The Tel Dor Archaeological Expedition

UC Berkeley Department of History of Art | UC Berkeley Archaeological Research Facility | UW Seattle Department of Classics
Site History

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Volunteer Information
The Working Day | Field Trips | Living Conditions
Application and Scholarship Information

The 2007 Season

Area H, 2nd week of excavation, 1999 season

The Tel Dor expedition will resume excavation at Dor in June 2007, and is now actively recruiting volunteers for a five-week season between June 26 and July 28. All welcome! Volunteers must be over 18, reasonably fit and willing to work and learn. The Dor project offers a unique opportunity to learn the techniques of modern field archaeology from experienced excavators; no previous archaeological training is necessary. The Dor consortium will focus upon the Roman, Hellenistic, and Persian remains on the south side of the site, paying specific attention to its urban development, monumental buildings, and dwelling houses; will undertake limited excavation and scientific sampling of the Iron Age remains at the center of the site; and will continue preparing previously-excavated areas for publication.

The Working Day

Volunteer excavating a mosaic during the 2000 season

Participants will take part in all aspects of field work, in order to gain an understanding of everything that is involved in the archaeological research process. The main work will be that connected with excavations on the mound from early morning to the middle of the day. This may involve any or all of the following: clearing of brush and weeds to prepare the area for new or continuing excavation; large scale earth moving with picks, large "hoes" and buckets; finer work with small picks, trowels and brushes to delineate features and artifacts (chiefly pottery); washing pottery; taking levels; and various record-keeping activities. Day-time temperatures in Israel will usually fall between 80 and 90 degrees Fahrenheit during July and August. For this reason, work will be concentrated in the first half of the day, and outdoor work ends at 1:00 p.m. Afternoon work will include sorting pottery, classifying and recording artifacts, and the preparation of daily reports. Instruction in methods for all of the above procedures will be given prior to and during the work as needed. Participants will work closely with the expedition leaders to assure ample opportunity for questions and instruction.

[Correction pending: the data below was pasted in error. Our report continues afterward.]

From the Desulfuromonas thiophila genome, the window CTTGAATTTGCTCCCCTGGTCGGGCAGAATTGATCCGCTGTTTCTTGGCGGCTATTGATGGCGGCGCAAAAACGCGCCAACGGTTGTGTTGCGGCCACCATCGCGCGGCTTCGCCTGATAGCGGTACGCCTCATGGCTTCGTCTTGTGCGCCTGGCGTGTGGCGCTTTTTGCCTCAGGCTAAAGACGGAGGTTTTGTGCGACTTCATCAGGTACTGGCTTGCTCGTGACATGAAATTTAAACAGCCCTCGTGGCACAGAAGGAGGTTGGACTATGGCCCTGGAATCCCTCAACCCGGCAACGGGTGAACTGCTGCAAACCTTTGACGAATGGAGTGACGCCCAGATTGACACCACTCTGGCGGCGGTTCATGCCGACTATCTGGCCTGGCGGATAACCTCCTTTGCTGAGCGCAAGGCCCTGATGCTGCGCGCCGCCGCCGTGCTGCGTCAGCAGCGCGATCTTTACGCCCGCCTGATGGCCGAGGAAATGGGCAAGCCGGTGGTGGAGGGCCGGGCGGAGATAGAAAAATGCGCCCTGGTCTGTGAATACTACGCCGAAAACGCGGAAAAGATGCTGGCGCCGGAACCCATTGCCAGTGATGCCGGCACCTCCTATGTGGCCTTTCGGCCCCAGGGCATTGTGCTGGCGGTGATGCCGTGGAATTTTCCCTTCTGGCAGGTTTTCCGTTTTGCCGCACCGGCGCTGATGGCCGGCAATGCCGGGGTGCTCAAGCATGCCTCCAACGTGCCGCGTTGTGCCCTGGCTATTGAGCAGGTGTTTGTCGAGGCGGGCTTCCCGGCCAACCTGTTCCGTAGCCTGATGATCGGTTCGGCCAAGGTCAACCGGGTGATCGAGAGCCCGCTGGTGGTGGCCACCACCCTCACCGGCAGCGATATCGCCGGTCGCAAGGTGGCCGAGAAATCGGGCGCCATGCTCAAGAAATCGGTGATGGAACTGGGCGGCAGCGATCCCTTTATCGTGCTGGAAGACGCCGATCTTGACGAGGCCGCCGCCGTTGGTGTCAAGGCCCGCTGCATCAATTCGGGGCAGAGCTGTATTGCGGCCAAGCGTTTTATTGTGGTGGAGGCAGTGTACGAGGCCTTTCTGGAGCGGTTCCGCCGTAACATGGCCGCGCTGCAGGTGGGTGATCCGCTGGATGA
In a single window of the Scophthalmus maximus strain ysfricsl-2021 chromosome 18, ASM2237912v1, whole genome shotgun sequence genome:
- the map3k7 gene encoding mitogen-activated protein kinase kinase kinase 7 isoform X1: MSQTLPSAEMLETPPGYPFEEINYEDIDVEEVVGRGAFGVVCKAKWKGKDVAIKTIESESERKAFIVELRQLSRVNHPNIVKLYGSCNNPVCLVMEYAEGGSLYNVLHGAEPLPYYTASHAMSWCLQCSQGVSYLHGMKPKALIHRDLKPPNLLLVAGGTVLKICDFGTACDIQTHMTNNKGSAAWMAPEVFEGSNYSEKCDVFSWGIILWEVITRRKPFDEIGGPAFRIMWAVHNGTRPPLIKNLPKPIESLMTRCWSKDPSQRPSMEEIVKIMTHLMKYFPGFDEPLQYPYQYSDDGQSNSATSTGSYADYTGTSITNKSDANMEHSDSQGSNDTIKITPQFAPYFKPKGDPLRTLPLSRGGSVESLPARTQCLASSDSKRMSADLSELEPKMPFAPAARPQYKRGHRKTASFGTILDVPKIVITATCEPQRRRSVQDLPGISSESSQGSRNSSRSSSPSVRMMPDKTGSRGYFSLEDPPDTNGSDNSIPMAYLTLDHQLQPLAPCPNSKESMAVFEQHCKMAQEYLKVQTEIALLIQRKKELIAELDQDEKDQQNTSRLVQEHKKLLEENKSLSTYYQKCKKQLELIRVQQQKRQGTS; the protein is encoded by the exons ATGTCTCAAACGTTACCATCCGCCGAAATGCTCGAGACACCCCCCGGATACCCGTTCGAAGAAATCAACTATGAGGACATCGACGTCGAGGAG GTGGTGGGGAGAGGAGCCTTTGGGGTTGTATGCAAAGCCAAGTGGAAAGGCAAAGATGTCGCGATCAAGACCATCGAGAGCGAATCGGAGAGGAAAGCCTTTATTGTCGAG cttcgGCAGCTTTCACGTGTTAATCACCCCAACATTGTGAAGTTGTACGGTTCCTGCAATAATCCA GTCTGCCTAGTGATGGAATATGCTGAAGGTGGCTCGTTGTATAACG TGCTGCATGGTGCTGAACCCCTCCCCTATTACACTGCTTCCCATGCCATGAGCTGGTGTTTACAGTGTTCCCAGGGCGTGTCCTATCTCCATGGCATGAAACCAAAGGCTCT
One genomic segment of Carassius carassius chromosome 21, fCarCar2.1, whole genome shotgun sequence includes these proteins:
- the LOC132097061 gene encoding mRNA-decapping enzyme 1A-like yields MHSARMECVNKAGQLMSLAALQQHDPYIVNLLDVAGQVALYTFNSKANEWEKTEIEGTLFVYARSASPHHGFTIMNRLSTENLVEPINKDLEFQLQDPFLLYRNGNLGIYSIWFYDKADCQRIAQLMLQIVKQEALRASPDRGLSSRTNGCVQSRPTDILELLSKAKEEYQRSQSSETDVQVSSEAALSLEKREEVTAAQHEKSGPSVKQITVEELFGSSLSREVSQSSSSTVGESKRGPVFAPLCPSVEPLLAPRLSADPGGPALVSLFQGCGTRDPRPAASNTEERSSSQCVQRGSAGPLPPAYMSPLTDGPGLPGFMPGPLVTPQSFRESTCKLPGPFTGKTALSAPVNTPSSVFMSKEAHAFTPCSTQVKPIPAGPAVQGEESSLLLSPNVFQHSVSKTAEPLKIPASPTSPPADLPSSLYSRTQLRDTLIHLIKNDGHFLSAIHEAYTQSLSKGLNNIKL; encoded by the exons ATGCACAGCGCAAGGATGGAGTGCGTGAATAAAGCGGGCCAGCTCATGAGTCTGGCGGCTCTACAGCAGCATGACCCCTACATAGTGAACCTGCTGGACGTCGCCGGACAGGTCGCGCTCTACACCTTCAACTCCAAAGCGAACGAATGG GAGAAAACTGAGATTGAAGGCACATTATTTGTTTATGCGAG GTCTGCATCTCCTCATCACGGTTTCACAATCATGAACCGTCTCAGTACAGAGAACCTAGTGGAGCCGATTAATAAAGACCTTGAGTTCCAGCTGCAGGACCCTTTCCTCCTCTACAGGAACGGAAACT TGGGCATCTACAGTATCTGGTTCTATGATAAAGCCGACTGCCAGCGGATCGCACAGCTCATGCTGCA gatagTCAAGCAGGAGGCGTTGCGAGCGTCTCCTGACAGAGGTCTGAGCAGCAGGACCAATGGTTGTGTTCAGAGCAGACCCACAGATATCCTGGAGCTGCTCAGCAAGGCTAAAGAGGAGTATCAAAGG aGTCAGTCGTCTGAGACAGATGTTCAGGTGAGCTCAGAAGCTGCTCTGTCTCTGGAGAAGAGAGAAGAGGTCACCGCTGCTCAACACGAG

Field Trips:

Individual team leaders may also organize weekend field trips on an ad hoc basis to a selection of the following sites:

Belvoir - A Crusader fortress built by the Knights Hospitallers in A.D. 1168. It commands a magnificent view of the Jordan

Beth Alpha - A 6th century A.D. synagogue famous for its mosaics showing a zodiac, the Sacrifice of Isaac, and the Shrine
of the Law.

Megiddo - One of the most fought-over cities of ancient Israel, it is the site of Armageddon, the battle to end all battles.
First fortified around 3000 B.C., it was a major fortress for both Solomon and Ahab.

Beth Shearim - Best known for its catacombs and sarcophagi, this was a great center of Jewish learning from around A.D.
200, and was the residence of Judah ha-Nasi, compiler of the Mishna. It was also the site of an important glass industry.